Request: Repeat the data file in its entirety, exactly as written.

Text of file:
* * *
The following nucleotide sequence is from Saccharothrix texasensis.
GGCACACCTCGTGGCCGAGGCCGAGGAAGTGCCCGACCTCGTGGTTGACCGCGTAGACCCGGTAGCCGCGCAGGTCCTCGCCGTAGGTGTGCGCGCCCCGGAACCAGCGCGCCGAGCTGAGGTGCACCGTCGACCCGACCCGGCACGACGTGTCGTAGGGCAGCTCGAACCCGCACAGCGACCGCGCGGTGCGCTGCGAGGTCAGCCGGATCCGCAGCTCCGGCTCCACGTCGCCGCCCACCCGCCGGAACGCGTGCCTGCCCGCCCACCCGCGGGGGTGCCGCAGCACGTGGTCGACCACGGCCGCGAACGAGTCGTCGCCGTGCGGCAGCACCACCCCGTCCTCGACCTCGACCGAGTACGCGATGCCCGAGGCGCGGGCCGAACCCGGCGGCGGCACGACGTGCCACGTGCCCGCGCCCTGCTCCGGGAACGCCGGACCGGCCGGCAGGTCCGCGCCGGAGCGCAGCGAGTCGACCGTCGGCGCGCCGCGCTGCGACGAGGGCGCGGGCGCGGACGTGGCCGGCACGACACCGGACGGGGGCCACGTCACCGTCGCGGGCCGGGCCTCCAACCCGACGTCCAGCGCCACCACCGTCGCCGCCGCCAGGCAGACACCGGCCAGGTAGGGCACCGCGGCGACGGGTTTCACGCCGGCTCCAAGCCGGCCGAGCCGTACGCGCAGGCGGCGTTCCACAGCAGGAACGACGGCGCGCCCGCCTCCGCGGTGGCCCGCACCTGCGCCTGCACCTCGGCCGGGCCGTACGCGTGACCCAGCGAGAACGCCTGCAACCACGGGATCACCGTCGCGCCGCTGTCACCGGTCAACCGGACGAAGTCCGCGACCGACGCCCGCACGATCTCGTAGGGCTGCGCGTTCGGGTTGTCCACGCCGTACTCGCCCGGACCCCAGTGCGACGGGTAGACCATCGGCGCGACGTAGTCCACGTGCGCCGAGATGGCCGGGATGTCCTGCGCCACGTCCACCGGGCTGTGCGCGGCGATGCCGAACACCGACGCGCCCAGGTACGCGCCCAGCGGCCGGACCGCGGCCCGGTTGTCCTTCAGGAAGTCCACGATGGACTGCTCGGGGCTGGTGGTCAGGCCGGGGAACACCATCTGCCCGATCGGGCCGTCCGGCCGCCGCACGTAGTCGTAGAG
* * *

The following nucleotide sequence is from Saccharothrix texasensis.
GGCACACCTCGTGGCCGAGGCCGAGGAAGTGCCCGACCTCGTGGTTGACCGCGTAGACCCGGTAGCCGCGCAGGTCCTCGCCGTAGGTGTGCGCGCCCCGGAACCAGCGCGCCGAGCTGAGGTGCACCGTCGACCCGACCCGGCACGACGTGTCGTAGGGCAGCTCGAACCCGCACAGCGACCGCGCGGTGCGCTGCGAGGTCAGCCGGATCCGCAGCTCCGGCTCCACGTCGCCGCCCACCCGCCGGAACGCGTGCCTGCCCGCCCACCCGCGGGGGTGCCGCAGCACGTGGTCGACCACGGCCGCGAACGAGTCGTCGCCGTGCGGCAGCACCACCCCGTCCTCGACCTCGACCGAGTACGCGATGCCCGAGGCGCGGGCCGAACCCGGCGGCGGCACGACGTGCCACGTGCCCGCGCCCTGCTCCGGGAACGCCGGACCGGCCGGCAGGTCCGCGCCGGAGCGCAGCGAGTCGACCGTCGGCGCGCCGCGCTGCGACGAGGGCGCGGGCGCGGACGTGGCCGGCACGACACCGGACGGGGGCCACGTCACCGTCGCGGGCCGGGCCTCCAACCCGACGTCCAGCGCCACCACCGTCGCCGCCGCCAGGCAGACACCGGCCAGGTAGGGCACCGCGGCGACGGGTTTCACGCCGGCTCCAAGCCGGCCGAGCCGTACGCGCAGGCGGCGTTCCACAGCAGGAACGACGGCGCGCCCGCCTCCGCGGTGGCCCGCACCTGCGCCTGCACCTCGGCCGGGCCGTACGCGTGACCCAGCGAGAACGCCTGCAACCACGGGATCACCGTCGCGCCGCTGTCACCGGTCAACCGGACGAAGTCCGCGACCGACGCCCGCACGATCTCGTAGGGCTGCGCGTTCGGGTTGTCCACGCCGTACTCGCCCGGACCCCAGTGCGACGGGTAGACCATCGGCGCGACGTAGTCCACGTGCGCCGAGATGGCCGGGATGTCCTGCGCCACGTCCACCGGGCTGTGCGCGGCGATGCCGAACACCGACGCGCCCAGGTACGCGCCCAGCGGCCGGACCGCGGCCCGGTTGTCCTTCAGGAAGTCCACGATGGACTGCTCGGGGCTGGTGGTCAGGCCGGGGAACACCATCTGCCCGATCGGGCCGTCCGGCCGCCGCACGTAGTCGTAGAG